Denominator:
All breastfeeding newborn infants admitted to NBN in target hospital whose charts are reviewed
% infants who have documentation in chart that parents were counseled to breastfeed 8-12 times/day. (Process)
Target Population:
All breastfeeding newborn infants admitted to NBN in target hospital
Numerator:
# infants with documentation in chart that parents were counseled to breastfeed 8-12 times/day
Denominator:
All breastfeeding newborn infants admitted to NBN in target hospital whose charts are reviewed
% infants who have documentation in chart of at least 2 formal evaluations of breastfeeding (Process)
Target Population:
All breastfeeding newborn infants admitted to NBN in target hospital
Numerator:
# infants with documentation in chart of 2 formal evaluations of breastfeeding
Denominator:
All breastfeeding newborn infants admitted to NBN in target hospital whose charts are reviewed
% infants who have documentation of hour-specific bilirubin levels on chart. (Process)
Target Population:
All newborn infants admitted to NBN in target hospital
Numerator:
# infants who have hour-specific bilirubin levels on chart
Denominator:
All newborn infants admitted to NBN in target hospital whose charts are reviewed
% nurseries using graphs based on age in hours, gestational age, and clinical condition to initiate phototherapy (Process)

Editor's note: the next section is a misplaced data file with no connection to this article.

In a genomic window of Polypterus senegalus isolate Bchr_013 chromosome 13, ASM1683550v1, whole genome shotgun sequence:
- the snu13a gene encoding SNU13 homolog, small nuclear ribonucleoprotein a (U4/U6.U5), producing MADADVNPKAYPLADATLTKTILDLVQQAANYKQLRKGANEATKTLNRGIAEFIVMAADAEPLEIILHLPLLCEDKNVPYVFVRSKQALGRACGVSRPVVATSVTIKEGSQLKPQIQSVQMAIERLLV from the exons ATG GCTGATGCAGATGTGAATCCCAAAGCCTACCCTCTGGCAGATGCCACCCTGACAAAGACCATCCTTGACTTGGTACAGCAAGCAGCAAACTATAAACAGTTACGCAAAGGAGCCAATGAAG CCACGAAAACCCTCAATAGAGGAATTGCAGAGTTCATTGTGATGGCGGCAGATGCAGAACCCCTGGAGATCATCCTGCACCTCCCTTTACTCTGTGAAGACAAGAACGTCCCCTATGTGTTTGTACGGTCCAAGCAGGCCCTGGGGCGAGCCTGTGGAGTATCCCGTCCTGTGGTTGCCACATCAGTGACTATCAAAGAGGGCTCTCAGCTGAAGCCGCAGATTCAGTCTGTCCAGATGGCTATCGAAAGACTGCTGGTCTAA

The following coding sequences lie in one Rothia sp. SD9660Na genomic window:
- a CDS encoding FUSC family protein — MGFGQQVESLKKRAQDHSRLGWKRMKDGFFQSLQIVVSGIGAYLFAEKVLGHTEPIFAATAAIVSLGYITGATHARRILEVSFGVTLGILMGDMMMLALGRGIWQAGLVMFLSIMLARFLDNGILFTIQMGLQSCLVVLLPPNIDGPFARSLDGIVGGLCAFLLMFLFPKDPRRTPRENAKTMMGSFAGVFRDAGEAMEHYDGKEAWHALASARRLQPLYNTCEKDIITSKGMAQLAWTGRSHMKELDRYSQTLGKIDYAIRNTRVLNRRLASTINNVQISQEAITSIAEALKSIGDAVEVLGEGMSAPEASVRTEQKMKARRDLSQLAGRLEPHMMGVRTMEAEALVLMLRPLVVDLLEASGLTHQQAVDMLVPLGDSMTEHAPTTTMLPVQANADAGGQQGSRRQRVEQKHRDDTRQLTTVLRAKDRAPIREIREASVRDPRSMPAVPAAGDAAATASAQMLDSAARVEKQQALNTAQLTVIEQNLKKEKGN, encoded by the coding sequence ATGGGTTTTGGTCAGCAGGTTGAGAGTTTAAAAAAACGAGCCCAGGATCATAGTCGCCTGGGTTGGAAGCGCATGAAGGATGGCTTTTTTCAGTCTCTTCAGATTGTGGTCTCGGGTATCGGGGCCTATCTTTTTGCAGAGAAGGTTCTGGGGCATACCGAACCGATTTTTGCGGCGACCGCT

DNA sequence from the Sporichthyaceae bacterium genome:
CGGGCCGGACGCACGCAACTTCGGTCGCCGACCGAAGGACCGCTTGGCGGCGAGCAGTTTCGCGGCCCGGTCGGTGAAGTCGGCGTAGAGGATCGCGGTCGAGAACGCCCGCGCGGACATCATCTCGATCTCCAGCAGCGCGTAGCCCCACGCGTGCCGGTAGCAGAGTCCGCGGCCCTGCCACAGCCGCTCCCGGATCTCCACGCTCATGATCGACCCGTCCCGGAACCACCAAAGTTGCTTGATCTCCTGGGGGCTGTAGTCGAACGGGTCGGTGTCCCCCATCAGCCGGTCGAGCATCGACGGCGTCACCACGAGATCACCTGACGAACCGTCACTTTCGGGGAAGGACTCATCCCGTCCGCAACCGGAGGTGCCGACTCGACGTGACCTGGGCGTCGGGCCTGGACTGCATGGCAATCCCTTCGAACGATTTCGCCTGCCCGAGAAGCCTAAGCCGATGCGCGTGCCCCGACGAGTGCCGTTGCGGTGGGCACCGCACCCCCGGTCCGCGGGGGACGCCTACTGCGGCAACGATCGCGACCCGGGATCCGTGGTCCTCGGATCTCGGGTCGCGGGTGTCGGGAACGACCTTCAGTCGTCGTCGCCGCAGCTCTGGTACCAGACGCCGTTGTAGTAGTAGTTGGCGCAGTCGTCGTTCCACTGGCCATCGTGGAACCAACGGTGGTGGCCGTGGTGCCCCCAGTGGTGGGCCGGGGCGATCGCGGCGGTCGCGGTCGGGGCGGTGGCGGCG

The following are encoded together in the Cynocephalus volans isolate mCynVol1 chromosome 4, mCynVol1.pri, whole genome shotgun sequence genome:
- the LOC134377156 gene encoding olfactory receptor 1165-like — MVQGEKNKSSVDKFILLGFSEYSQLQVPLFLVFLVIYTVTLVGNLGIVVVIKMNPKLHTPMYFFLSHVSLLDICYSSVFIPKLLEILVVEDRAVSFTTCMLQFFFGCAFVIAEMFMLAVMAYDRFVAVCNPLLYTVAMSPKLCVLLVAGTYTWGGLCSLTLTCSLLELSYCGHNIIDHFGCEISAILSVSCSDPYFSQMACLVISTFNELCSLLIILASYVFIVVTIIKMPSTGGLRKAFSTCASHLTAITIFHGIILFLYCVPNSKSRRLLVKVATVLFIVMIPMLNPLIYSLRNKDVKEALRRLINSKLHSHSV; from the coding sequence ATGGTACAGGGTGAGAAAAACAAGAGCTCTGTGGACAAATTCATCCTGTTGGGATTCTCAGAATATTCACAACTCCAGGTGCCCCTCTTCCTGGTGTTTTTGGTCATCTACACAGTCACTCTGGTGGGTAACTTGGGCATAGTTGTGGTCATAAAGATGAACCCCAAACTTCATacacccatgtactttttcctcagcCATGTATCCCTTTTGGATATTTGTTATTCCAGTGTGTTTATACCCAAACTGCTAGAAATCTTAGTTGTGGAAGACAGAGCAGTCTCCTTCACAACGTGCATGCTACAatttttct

Target Population:
All participating newborn nurseries
Numerator:
# newborn nurseries self-reporting that they use hour and gestational age specific graphs to initiate phototherapy
Denominator:
All participating newborn nurseries
% infants with risk of subsequent hyperbilirubinemia documented in chart. (Process)
Target Population:
All newborn infants admitted to NBN in target hospital
Numerator:
# infants who have risk of subsequent hyperbilirubinemia documented in chart
Denominator:
All newborn infants admitted to NBN in target hospital whose charts are reviewed
% infants who have documentation of parent counseling about jaundice.
(Process)
Target Population:
All newborn infants admitted to NBN in target hospital
Numerator:
# infants who have documentation of parent counseling about jaundice in chart